In addition to building the SDN Interoperability Lab, InCNTRE is developing an internship program to provide hands-on experience with network technologies, including SDN, to undergraduate and graduate students. InCNTRE is also partnering with network researchers and networking vendors to pursue research into innovative new ideas to improve how networks operate.

InCNTRE complements Indiana University's recently announced partnership with Internet2 and Stanford University's Clean Slate Project to launch the Network Design and Development Initiative (NDDI) that intends to build and operate a nationwide common infrastructure that can create multiple virtual networks, allowing researchers to experiment with new Internet protocols and architectures leveraging SDN technology. NDDI will serve as the basis of a new Open Science, Scholarship, and Services Exchange (OS3E) that will enable domain scientists to accelerate their research with collaborators worldwide.

"Indiana University has a long history of designing and managing cutting-edge, high-performance research and education networks, which has led to the development of outstanding expertise in networking and strong partnerships with networking researchers, educators, and vendors," said InCNTRE Director and IU Chief Network Architect Matt Davy. "InCNTRE allows IU to focus its networking expertise and partnerships to benefit the broader networking community by serving as a flywheel in the cycle of teaching, research, and network operations."

For more information about InCNTRE, visit:

About Indiana University
In addition to providing its students one of the nation's best and most advanced computing, networking, and technology support environments, Indiana University is a leader in the development and application of information technology through the management of state, national, and international research networks; participation in such high performance computing initiatives as the National Science Foundation's TeraGrid and FutureGrid; partnerships with other top-tier universities on open source software development; and nationally recognized leadership in cybersecurity.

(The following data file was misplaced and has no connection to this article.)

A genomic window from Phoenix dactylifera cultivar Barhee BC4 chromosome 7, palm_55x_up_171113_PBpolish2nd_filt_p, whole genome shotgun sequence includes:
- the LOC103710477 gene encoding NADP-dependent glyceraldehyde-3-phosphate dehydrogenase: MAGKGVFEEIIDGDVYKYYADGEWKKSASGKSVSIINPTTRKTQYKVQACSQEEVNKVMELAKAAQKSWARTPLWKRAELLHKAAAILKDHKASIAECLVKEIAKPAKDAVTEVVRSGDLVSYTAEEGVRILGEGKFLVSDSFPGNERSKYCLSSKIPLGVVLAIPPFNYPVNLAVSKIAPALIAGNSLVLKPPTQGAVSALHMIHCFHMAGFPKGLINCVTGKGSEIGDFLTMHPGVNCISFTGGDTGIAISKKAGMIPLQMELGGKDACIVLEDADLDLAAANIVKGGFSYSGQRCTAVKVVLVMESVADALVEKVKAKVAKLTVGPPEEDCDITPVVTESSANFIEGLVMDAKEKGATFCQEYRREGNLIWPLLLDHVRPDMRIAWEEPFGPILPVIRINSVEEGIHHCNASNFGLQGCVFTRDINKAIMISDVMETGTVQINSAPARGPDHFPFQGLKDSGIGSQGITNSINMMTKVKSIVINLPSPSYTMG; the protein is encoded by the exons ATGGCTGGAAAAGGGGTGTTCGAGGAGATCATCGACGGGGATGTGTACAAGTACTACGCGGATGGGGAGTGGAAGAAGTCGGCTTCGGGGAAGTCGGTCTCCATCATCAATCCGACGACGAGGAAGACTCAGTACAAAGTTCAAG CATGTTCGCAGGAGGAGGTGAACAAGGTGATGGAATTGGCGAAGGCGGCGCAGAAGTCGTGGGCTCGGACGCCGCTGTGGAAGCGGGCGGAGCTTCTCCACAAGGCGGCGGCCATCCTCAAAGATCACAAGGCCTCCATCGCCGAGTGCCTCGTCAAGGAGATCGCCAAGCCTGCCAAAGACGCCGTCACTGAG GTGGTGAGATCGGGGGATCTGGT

About the GlobalNOC at Indiana University
The GlobalNOC at Indiana University provides 24x7x365 professional network support for some of the most advanced research and education networks in the country. Beginning with its support of Internet2's Abilene network, now known as Internet2 Network, the GlobalNOC has since expanded with the community to support the TransPac2 network, National LambdaRail (NLR), the MANLAN research exchange point in New York City, Indiana's I-Light, The Indiana GigaPoP, the TeraGrid's IPGrid network, and the CIC OmniPoP in Chicago, among others. For more information, visit:

About the Open Networking Foundation
The Open Networking Foundation (ONF) is a nonprofit, mutual benefit trade organization organized under Section 501(c)(6) of the US Internal Revenue code. ONF's mission is to promote the development and use of Software-Defined Networking (SDN) technologies, including OpenFlow, to allow networks to improve more quickly. SDN enables rapid innovation because it allows network owners and operators to optimize the network for their users' needs. To learn more or become a member of the ONF please visit:

About the Clean Slate Program at Stanford University
The Clean Slate Program seeks to reinvent Internet infrastructure and services by creating "platforms for innovations" in networking, computing, and storage and making them available to research and user communities with emphasis on mobile computing.